The Indo-Pacific Conservation Alliance is dedicated to the study and conservation of the native ecosystems of the tropical Indo-Pacific region and support for traditional peoples in their stewardship of these globally significant natural resources.
IPCA was formed in December 1998 in collaborative association with scientists at the Bishop Museum, Smithsonian Institution, World Bank, and other leading institutions. We were established with the aim of doing conservation with as little overhead as possible in order to focus resources into the field where they are urgently needed. IPCA is geared to act in alliance with and to work through existing in-country institutions as much as possible in order to reduce costs and build local capacity.
Originally based in Washington, DC, IPCA re-located in early 2004 to our current base at the Bishop Museum in Honolulu, Hawai’i. IPCA’s Executive Director and co-founder, John Burke Burnett, is also Executive Secretary of the Pacific Science Association, a regional scientific body that facilitates and coordinates international and multidisciplinary scientific research focusing on the Asia-Pacific region.
IPCA takes a slightly different approach to conservation. Rather than externally devising a conservation strategy and then seeking support among local communities, we work as facilitators to local communities who request our help in conserving their natural resources. We work closely with communities from the outset to understand local perceived needs and to identify and support shared goals, thereby establishing a strong emphasis on self-reliance and community initiative in project work.
This partnership with local peoples is essential to establish community-owned and community-driven conservation. The dialogue we establish helps communities identify their own priorities for conservation and appropriate development. This approach of long-term technical assistance and training to community organizations without imposing an outside model of conservation or sustainable development is critical to avoid creating dependencies on external support that have sometimes impacted similar efforts elsewhere.
"IPCA’s approach is to always work in ways that are both culturally appropriate
and strategically essential to create truly ‘bottom-up’ conservation."
IPCA provides information, training, equipment and other support to local stakeholders to help them conserve and manage their natural resources. We facilitate iterative strategic planning and management training exercises to help them determine a concrete agenda and to build institutional capacity. This approach is important in establishing transparency essential to successful projects.
In discussions with local stakeholders, we are clear about what we can and cannot assist with in terms of our own institutional mission and capacity. At the same time, we make clear our commitment to work with communities in implementing a broader vision for sustainable development, and leveraging roles for other external partners for work that we are not positioned to carry out, including improvements in educational resources, community health and enhancing opportunities for sustainable rural livelihoods (ex. microenterprise development).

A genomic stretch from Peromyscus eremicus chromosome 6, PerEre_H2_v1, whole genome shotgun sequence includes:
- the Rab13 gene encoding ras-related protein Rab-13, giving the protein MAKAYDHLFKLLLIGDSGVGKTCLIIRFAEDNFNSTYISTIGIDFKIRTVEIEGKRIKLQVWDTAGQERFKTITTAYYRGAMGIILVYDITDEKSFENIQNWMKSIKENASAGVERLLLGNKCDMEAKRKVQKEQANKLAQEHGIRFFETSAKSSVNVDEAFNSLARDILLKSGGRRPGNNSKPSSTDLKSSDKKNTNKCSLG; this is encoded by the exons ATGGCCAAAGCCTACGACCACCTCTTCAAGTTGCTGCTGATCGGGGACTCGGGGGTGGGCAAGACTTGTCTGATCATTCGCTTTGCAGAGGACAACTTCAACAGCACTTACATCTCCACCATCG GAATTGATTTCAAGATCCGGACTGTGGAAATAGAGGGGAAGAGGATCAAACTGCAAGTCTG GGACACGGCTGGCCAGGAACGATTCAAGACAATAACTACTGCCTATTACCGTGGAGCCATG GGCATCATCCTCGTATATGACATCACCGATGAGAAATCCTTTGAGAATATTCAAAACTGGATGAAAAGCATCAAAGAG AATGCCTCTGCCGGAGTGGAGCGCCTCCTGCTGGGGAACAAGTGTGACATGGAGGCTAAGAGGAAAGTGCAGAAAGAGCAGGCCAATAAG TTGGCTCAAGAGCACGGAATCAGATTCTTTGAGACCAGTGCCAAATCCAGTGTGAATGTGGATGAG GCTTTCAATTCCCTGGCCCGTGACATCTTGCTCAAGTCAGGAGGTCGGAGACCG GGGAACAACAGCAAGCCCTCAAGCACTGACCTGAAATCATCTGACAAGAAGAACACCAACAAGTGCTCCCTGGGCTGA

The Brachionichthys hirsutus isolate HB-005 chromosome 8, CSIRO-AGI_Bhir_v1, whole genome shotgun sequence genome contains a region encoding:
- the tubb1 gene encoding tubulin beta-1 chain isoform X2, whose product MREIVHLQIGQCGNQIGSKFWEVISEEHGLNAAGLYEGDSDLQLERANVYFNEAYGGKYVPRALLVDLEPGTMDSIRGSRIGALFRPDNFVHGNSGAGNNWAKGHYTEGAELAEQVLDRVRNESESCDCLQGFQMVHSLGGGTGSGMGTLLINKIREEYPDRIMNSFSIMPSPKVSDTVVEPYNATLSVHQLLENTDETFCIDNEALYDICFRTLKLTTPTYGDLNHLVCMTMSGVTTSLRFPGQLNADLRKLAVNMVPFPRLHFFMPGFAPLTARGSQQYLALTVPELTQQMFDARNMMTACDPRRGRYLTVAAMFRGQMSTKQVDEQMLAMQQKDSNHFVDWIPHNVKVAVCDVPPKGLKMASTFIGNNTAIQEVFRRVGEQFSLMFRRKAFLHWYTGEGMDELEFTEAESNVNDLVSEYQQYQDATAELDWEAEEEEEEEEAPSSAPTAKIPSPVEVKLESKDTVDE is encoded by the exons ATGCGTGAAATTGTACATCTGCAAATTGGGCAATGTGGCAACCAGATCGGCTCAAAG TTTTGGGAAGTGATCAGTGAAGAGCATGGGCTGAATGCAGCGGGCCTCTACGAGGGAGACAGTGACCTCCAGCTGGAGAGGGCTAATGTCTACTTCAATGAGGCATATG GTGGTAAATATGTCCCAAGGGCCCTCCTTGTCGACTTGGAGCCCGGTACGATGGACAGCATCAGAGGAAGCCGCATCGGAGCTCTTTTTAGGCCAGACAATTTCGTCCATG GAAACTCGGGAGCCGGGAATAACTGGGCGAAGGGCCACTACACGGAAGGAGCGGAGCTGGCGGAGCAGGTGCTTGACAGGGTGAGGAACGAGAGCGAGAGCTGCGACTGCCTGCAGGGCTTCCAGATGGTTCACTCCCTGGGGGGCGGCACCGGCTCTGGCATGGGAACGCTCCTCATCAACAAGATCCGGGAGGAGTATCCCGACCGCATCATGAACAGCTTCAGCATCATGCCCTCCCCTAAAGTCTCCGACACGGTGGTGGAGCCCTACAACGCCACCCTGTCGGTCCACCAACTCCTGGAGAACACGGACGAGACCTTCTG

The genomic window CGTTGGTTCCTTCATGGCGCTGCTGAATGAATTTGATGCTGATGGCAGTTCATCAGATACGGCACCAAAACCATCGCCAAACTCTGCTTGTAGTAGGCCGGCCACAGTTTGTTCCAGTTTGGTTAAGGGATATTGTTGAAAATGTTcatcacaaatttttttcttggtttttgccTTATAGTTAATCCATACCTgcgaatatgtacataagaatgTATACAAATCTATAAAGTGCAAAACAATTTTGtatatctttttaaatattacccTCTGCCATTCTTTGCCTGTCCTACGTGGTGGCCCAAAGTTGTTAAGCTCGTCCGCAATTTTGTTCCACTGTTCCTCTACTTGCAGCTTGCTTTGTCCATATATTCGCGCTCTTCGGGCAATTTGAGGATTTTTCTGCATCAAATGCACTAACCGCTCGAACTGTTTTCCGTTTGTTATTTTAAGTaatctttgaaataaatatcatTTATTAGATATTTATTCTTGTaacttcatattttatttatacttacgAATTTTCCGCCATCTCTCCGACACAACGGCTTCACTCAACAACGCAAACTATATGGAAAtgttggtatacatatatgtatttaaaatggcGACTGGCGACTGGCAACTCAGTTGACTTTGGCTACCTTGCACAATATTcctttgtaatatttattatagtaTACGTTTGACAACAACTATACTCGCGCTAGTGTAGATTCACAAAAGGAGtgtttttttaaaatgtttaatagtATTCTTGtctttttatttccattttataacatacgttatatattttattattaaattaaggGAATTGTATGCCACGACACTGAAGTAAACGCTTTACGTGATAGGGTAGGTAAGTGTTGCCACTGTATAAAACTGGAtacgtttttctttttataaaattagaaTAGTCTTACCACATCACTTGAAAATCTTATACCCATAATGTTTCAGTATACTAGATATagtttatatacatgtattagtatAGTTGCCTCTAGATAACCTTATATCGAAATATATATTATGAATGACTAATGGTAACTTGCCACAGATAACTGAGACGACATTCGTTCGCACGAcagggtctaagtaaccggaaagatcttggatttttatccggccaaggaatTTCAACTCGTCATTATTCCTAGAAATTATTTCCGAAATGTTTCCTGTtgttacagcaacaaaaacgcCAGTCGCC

"Protected areas or managed landscapes cannot be effectively managed unless
local communities agree to conserve them and benefits from doing so."
Conservation is complicated but achievable. In many cases, however, parks and protected areas ― though vital ― are not enough to conserve the entire scope of important species and ecosystems. IPCA believes in a ‘living landscape’ approach that understands the rights of local peoples to benefit from the richness of their landscape without damaging it, ensuring that forests, rivers, and seas and the species within them remain intact for future generations.
Since many of the terrestrial and coastal resources in the islands of the Indo-Pacific are under some form of traditional tenure, conservation projects have faced the challenge of how to integrate conservation with development. In many areas of the Pacific such as New Guinea, establishing a national park or protected area is not an appropriate benchmark for conservation success. Rather, the goal should be community-managed landscapes that incorporate conservation and resource management principles.
IPCA’s strategy is based on recognition that local communities (rather than, say, park guards) are often the most effective and appropriate “enforcement points” to bring about and ensure the realization of conservation objectives. We work with local stakeholders and other partners to implement activities that support shared objectives for conservation and appropriate development. Activities typically involve consensus-building exercises, capacity-training, environmental education, participatory community habitat mapping, monitoring of outside resource use, and documentation of biotic resources and their social importance.
IPCA carries out programs using an “adaptive management” framework that builds flexibility into the strategy and implementation of joint activities. Given the complex nature of the activities, IPCA Team members are given as much flexibility as feasible in carrying out projects, while tasked with responsibility to ensure progress and results. This continual refinement/adjustment of our management strategy helps ensure that the program is optimally geared to producing demonstrable results, and that our local partners are receiving the kind of support that they need to be effective.
IPCA develops quantitative and qualitative goals at the outset of each project in order to facilitate monitoring and evaluation of project progress. The training, monitoring, and education methods we use thus facilitate maximum effectiveness in terms of outputs, monitoring, and reporting.